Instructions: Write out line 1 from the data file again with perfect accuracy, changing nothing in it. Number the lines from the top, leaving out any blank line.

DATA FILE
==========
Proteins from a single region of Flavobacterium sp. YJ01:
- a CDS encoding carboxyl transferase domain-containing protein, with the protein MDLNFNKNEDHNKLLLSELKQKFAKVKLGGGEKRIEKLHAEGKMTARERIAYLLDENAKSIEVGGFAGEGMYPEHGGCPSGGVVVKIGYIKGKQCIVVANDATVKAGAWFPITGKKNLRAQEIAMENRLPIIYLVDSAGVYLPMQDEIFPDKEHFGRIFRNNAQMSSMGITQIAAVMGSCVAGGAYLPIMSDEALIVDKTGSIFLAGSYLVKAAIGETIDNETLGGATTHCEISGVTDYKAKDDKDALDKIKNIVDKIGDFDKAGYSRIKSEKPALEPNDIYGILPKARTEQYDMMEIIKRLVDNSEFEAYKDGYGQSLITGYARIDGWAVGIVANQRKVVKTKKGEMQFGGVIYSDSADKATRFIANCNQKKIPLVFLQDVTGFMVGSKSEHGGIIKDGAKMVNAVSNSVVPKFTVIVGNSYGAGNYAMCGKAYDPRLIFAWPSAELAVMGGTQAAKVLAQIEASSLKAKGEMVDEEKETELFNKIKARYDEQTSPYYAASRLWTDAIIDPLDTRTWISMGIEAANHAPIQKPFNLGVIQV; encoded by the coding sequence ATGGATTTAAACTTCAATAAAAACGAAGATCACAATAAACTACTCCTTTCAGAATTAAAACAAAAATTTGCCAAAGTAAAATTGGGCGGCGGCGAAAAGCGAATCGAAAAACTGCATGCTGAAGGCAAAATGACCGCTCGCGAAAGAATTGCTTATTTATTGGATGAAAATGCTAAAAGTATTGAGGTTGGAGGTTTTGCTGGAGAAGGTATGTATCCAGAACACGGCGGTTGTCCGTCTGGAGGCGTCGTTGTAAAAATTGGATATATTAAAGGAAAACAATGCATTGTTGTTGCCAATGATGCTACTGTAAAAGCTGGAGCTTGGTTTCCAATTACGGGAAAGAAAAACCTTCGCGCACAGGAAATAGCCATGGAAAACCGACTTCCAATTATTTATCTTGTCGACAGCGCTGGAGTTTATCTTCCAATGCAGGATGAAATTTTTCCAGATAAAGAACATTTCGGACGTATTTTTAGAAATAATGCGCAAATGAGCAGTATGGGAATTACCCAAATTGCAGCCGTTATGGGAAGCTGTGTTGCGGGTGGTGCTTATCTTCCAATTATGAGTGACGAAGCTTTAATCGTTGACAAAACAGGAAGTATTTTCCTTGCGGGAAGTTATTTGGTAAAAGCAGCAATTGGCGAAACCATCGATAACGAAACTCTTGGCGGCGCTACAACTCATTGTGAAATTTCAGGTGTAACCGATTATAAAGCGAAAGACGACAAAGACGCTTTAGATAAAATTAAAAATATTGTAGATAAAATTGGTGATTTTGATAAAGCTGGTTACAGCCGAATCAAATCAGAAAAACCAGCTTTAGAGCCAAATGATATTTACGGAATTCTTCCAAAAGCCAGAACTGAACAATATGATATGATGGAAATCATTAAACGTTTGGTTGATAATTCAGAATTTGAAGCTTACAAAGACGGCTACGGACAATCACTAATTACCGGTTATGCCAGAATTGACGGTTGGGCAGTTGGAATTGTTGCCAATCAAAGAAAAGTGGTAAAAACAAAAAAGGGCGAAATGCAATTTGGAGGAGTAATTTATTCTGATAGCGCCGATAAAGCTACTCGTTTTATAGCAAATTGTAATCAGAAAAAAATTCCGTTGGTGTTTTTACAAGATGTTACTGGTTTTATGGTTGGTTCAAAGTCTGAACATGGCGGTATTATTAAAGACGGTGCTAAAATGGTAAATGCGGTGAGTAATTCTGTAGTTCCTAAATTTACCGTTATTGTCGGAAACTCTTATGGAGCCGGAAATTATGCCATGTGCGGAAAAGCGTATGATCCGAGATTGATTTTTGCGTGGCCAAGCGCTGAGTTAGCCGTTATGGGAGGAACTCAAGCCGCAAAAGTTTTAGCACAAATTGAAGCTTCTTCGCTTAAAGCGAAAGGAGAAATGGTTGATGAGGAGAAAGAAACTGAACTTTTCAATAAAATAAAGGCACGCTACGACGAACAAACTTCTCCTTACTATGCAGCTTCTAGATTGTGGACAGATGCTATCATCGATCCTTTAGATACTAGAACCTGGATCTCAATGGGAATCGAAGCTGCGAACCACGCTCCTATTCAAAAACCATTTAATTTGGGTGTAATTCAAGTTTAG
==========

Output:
Proteins from a single region of Flavobacterium sp. YJ01: